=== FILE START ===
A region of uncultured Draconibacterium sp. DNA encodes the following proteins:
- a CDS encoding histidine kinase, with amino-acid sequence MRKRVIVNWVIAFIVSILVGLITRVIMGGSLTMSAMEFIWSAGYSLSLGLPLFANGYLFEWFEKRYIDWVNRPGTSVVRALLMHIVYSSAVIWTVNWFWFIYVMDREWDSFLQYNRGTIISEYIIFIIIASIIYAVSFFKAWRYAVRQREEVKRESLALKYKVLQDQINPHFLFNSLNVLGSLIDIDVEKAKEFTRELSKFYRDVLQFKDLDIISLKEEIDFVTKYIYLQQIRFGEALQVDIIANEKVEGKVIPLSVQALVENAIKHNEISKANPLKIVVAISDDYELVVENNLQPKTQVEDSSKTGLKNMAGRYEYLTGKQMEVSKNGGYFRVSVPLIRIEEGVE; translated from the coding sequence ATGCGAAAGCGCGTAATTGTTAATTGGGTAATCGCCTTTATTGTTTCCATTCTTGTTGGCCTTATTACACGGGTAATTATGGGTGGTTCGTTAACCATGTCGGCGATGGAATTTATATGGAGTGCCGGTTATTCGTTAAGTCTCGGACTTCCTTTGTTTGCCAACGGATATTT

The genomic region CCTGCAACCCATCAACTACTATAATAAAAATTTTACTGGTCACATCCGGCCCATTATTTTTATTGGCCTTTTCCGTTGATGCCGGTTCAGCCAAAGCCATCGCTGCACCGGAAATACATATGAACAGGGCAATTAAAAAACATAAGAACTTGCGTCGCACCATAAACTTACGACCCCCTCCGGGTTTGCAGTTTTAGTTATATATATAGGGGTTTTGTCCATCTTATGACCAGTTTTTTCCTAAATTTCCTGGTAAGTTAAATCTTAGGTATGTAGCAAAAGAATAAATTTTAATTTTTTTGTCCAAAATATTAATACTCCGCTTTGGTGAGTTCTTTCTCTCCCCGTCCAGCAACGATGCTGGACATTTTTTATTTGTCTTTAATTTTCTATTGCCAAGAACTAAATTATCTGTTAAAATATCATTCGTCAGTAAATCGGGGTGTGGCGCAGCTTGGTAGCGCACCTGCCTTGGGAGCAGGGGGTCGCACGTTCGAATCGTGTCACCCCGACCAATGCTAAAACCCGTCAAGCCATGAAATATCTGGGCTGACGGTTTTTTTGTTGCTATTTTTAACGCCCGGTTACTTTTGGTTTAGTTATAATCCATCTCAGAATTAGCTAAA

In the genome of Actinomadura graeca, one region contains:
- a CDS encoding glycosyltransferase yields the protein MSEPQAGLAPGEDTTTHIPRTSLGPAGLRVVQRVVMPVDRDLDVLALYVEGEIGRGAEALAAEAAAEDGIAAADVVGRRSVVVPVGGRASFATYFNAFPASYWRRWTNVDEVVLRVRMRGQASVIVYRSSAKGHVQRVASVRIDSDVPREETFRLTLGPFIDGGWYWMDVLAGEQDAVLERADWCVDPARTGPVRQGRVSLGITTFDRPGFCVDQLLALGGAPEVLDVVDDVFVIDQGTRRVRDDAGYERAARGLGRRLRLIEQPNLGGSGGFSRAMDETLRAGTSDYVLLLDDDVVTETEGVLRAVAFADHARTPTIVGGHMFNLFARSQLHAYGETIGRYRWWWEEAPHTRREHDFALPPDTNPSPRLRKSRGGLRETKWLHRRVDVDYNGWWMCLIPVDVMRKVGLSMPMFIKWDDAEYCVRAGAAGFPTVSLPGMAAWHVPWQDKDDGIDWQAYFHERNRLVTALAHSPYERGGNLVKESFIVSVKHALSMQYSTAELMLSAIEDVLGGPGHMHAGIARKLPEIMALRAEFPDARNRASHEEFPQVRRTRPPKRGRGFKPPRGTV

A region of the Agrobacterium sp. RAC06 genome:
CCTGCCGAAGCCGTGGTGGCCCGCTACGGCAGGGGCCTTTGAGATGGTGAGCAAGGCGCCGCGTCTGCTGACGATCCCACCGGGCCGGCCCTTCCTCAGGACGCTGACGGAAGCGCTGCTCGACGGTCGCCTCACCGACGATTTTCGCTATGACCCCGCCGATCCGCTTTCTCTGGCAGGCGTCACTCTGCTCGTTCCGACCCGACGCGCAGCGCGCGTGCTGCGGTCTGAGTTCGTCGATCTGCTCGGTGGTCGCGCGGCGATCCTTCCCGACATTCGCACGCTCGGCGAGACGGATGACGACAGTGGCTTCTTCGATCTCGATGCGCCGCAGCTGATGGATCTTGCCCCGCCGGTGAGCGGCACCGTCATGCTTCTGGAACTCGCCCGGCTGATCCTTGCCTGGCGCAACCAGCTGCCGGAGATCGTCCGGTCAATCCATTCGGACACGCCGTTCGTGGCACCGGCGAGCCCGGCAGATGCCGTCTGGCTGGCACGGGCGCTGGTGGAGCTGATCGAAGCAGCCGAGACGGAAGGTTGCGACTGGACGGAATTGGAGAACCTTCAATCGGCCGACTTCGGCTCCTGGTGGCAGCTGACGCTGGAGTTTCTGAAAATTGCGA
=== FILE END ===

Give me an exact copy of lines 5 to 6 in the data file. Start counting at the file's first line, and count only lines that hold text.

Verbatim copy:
- a CDS encoding glycosyltransferase yields the protein MSEPQAGLAPGEDTTTHIPRTSLGPAGLRVVQRVVMPVDRDLDVLALYVEGEIGRGAEALAAEAAAEDGIAAADVVGRRSVVVPVGGRASFATYFNAFPASYWRRWTNVDEVVLRVRMRGQASVIVYRSSAKGHVQRVASVRIDSDVPREETFRLTLGPFIDGGWYWMDVLAGEQDAVLERADWCVDPARTGPVRQGRVSLGITTFDRPGFCVDQLLALGGAPEVLDVVDDVFVIDQGTRRVRDDAGYERAARGLGRRLRLIEQPNLGGSGGFSRAMDETLRAGTSDYVLLLDDDVVTETEGVLRAVAFADHARTPTIVGGHMFNLFARSQLHAYGETIGRYRWWWEEAPHTRREHDFALPPDTNPSPRLRKSRGGLRETKWLHRRVDVDYNGWWMCLIPVDVMRKVGLSMPMFIKWDDAEYCVRAGAAGFPTVSLPGMAAWHVPWQDKDDGIDWQAYFHERNRLVTALAHSPYERGGNLVKESFIVSVKHALSMQYSTAELMLSAIEDVLGGPGHMHAGIARKLPEIMALRAEFPDARNRASHEEFPQVRRTRPPKRGRGFKPPRGTV

A region of the Agrobacterium sp. RAC06 genome: